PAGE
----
The mystery surrounding "Dee" has finally been uncovered as BMW has introduced the Digital Emotional Experience in Las Vegas at the 2023 CES. It takes the "less is more" approach in terms of design and serves as a preview of next-gen electric vehicles due in 2025. A window into the Neue Klasse platform, the concept portrays a midsize sedan featuring a "pared-down design language" we’ll likely see three years from now on an i3 saloon.
The three-box sedan adopts a fresh and futuristic take on traditional cues like the kidney grille, twin headlights, and Hofmeister kink. The front-end styling is reminiscent of the i Vision Circular, a concept unveiled in September 2021 and pictured alongside the i Vision Dee in one of the adjacent press images. Short overhangs highlight the packaging benefits of a dedicated electric car platform, maximizing the wheelbase for a more spacious cabin.
2023 BMW i Vision Dee concept
The conceptual EV has a clean side profile with no door handles or mirror caps along with minimalist wheels painted in yellow to go along with the body accents. The back of the i Vision Dee is also quite peculiar as the basic taillights are mounted up high while the bumper takes up a good chunk of the rear. Even the BMW roundels have been simplified as they're nothing more than white stickers.
According to the Munich-based marque, the headlights and grille blend to create a “phygital icon” by combining physical with digital on a uniform surface that can change its look courtesy of E Ink tech. To show that it has a human side, Dee can express moods and facial expressions and even talk to people. As part of the welcome scenario, an image of the driver’s avatar can be projected onto the side windows.
Stepping inside, conventional buttons and switches have been eliminated and there’s no sign of the iDrive controller either. Instead, there's a strangely named BMW Mixed Reality Slider with touch-sensitive sensors on the instrument panel. These control the massive head-up display that spans the entire width of the windscreen. Five selectable modes allow the driver to choose how much content they want on the HUD.
The steering wheel is just as unconventional as the rest of the car. It has a vertical spoke and touchpoints (again, BMW calls them “phygital”) to control the content projected onto the windscreen by the vast HUD. Those windows we mentioned earlier are dimmable to "gradually fade out reality" and make the concept’s interior feel more immersive.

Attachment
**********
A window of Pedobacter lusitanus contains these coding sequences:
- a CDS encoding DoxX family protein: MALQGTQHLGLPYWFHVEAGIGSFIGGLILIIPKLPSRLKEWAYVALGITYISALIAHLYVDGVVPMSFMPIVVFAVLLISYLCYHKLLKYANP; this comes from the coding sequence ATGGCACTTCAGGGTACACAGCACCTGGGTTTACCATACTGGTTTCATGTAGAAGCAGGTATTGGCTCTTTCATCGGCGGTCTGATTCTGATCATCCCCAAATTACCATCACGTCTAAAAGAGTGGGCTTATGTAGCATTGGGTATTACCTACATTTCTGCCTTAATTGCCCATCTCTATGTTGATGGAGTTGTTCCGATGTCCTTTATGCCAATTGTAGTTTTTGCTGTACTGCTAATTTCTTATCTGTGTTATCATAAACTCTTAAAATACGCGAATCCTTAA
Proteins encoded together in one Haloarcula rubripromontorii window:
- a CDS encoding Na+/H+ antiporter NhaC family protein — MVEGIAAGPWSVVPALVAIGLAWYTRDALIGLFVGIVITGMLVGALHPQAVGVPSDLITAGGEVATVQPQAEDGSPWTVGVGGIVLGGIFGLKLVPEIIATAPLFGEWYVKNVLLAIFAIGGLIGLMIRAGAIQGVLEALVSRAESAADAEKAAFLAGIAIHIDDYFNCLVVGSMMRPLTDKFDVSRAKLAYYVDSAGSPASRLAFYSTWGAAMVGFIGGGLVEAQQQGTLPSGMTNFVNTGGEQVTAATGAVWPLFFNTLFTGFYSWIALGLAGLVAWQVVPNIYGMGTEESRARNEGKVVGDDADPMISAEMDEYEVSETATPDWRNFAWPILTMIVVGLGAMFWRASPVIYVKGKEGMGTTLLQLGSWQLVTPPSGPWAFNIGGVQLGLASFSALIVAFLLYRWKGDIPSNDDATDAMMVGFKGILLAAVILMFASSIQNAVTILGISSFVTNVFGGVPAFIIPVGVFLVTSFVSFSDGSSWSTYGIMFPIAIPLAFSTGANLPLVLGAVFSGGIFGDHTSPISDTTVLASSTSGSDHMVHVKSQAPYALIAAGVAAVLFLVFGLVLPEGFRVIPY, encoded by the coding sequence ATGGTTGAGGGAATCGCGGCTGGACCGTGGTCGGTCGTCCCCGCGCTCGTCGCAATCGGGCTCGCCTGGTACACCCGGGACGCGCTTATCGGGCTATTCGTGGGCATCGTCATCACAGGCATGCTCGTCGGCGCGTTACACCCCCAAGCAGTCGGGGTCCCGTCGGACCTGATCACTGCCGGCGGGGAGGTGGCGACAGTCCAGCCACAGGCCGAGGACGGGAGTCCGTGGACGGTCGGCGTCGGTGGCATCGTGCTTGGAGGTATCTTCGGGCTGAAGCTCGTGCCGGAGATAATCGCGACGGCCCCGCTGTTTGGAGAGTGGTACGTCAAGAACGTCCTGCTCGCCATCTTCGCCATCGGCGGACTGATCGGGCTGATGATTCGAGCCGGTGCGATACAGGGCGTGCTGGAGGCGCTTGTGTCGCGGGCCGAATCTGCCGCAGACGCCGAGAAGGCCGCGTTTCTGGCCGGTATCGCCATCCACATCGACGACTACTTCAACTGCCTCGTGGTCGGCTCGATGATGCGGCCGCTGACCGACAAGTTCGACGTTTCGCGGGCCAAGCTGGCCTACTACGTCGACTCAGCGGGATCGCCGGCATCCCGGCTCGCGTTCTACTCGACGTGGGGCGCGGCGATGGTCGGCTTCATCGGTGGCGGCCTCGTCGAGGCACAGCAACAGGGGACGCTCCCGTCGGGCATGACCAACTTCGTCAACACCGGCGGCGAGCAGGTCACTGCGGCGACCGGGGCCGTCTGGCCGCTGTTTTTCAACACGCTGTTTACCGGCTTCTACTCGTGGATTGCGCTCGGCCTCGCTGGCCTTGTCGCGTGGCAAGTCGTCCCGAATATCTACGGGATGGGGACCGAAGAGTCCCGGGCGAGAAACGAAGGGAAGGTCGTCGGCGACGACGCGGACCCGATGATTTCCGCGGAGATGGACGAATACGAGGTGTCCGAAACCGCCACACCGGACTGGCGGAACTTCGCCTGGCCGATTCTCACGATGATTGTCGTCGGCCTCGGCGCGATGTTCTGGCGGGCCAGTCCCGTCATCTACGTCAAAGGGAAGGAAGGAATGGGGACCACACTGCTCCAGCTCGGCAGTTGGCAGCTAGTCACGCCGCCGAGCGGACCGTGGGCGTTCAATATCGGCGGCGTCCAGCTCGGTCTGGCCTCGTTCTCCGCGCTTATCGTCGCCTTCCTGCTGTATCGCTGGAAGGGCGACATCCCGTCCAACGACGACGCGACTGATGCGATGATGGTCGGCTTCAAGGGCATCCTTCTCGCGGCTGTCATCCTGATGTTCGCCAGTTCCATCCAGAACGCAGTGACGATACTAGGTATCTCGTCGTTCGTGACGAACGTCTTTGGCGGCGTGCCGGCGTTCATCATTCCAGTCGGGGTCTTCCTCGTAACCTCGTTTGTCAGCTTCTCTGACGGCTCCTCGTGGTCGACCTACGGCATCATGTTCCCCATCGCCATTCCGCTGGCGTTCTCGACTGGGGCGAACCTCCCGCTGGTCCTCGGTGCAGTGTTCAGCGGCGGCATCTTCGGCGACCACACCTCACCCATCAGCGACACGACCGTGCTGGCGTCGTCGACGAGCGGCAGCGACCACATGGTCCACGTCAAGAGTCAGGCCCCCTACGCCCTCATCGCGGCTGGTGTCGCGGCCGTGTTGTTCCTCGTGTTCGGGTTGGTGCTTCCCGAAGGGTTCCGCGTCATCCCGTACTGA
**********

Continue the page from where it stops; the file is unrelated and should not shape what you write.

BMW says the advanced head-up display will be implemented on a production model in 2025 with the first EV based on the Neue Klasse architecture. As a refresher, the Bavarians will inaugurate NE with two models in the midsize segment, so expect a 3 Series Sedan and an iX3. They’ll boast newly developed round battery cells with 20 percent higher energy density, 30 percent increased range, and 30 percent quicker charging.
Additional details about the i Vision Dee will be released later this year when BMW will hopefully provide some actual technical specifications. In the meantime, we do know the M division is already working on a high-performance EV with quad motors, and the Neue Klasse architecture is being engineered to (eventually) accommodate solid-state batteries.
The first NE-based cars will be built at the new Debrecent plant in Hungary from 2025, with Munich to follow a year later. By the end of the decade, the factory in Spartanburg, South Carolina will assemble at least six electric SUVs on the new underpinnings.
BMW's head of Efficient Dynamics, Thomas Albrecht, said last year EVs won't go farther than 1,000 kilometers (621 miles) since that would be overkill. Chief Technology Officer Frank Weber has promised owners will gain 30 miles (48 kilometers) of range for every minute spent recharging the battery pack. The latter will be about 20 percent lighter than the current crop of prismatic cells and BMW is expecting to halve battery-related production costs and slash CO2 emissions by 60 percent during the manufacturing process.